My second novel grew out of an attempt I made at writing a verse novel. I had never written a verse novel before, but I thought it would be interesting and challenging and fun. The book ended up morphing into prose--and fairly quickly--but I found my way into the opening scenes through poetry.
Last year I went to a live performance that included a piece I had written. I'd never seen my work acted by professionals before, and it was a thrill. The whole thing happened because when I saw the call for submissions, instead of saying, "I've never written a performance piece for dual voices before; I can't do that," I told myself, "I want to try that."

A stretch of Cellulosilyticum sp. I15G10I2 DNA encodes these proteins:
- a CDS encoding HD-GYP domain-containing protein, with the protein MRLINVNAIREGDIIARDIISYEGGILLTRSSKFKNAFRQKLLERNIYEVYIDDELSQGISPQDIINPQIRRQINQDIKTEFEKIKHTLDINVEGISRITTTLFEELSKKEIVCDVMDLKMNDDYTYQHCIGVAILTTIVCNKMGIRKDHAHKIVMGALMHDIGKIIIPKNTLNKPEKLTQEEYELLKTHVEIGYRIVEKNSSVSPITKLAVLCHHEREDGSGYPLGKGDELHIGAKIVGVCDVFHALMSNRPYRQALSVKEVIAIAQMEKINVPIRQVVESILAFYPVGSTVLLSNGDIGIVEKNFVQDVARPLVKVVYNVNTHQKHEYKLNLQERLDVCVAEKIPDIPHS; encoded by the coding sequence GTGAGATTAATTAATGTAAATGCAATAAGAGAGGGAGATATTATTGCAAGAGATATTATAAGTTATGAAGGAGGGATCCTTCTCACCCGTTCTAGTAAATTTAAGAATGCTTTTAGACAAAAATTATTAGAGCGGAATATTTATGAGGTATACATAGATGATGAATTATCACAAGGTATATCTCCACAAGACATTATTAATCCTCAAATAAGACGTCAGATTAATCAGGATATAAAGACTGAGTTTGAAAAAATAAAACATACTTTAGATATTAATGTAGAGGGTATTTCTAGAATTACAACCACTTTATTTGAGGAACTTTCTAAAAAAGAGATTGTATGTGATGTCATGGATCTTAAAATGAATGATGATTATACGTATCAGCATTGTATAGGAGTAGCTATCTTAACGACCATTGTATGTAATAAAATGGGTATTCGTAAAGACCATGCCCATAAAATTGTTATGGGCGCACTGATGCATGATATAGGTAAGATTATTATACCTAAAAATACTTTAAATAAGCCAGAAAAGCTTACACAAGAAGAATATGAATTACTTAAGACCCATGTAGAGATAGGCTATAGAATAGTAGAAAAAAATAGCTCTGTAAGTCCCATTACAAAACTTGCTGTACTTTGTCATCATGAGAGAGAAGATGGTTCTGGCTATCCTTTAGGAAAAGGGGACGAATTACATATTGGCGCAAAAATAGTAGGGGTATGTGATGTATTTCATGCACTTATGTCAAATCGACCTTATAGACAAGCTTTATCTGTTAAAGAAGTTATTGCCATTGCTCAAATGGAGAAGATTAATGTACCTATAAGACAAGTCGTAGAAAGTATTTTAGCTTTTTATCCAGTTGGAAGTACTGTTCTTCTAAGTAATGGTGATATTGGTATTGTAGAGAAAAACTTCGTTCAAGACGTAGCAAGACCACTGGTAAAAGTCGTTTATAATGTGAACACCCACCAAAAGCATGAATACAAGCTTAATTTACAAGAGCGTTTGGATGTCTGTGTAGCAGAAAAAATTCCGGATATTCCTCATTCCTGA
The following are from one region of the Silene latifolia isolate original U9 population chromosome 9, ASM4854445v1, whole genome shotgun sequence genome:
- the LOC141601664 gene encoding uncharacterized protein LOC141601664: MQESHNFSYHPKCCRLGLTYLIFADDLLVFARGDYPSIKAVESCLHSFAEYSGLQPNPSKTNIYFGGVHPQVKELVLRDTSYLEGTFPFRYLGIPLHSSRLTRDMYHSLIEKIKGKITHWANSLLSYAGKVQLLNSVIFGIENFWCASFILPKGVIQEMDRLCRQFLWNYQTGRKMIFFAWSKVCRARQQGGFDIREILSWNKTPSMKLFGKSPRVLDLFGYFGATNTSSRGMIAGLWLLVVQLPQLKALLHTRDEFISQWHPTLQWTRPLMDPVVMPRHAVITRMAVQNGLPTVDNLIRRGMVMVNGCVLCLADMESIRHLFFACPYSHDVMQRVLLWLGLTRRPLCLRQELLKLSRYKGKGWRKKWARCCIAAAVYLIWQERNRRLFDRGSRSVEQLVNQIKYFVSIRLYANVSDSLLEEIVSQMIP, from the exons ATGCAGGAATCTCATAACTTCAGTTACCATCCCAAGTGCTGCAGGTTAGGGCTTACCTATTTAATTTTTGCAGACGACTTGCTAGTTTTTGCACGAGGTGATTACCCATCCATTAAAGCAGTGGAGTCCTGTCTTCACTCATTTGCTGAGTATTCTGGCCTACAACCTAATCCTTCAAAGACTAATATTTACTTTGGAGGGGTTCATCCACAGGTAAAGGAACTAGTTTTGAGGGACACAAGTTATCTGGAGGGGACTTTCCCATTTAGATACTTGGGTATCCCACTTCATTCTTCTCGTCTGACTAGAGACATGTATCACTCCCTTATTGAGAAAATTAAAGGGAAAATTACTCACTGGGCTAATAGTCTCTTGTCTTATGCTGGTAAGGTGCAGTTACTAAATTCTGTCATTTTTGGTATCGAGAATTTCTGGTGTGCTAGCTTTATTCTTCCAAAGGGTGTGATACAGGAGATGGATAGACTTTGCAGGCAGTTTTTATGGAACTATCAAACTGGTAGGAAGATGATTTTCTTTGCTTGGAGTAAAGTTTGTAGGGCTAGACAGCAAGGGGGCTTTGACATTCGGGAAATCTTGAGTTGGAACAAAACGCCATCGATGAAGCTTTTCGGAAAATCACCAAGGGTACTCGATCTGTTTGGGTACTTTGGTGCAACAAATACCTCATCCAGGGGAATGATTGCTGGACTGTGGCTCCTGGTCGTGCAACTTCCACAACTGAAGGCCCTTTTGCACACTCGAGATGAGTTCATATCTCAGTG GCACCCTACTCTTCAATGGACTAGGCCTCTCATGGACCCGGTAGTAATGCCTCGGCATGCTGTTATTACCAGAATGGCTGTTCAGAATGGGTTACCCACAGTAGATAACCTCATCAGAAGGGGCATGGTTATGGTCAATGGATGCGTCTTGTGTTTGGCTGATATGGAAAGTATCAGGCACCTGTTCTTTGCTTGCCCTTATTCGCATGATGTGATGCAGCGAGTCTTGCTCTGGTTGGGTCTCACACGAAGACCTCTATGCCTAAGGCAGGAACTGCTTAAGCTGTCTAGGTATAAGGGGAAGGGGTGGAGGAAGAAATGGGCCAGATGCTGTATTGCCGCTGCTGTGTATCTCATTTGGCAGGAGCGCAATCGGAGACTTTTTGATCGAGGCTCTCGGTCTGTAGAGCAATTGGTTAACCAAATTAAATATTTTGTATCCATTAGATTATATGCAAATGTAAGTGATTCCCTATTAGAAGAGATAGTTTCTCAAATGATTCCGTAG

Whenever I teach writing workshops, I talk about the great luxury we have as writers--a luxury not shared by, say, brain surgeons--of being able to start over whenever we want. We can delete, copy, produce multiple versions. We can switch a piece from first to third person, try something as a memoir or a novel (as long as we don't call fiction nonfiction), rewrite a poem as prose or vice versa, change the age of the audience we're aiming for, take a stab at a genre or form we've never worked in before. Most of my early publications were short stories. For the better part of a decade I wrote books almost exclusively. Lately I've been writing more essays.
Experimenting is always an option.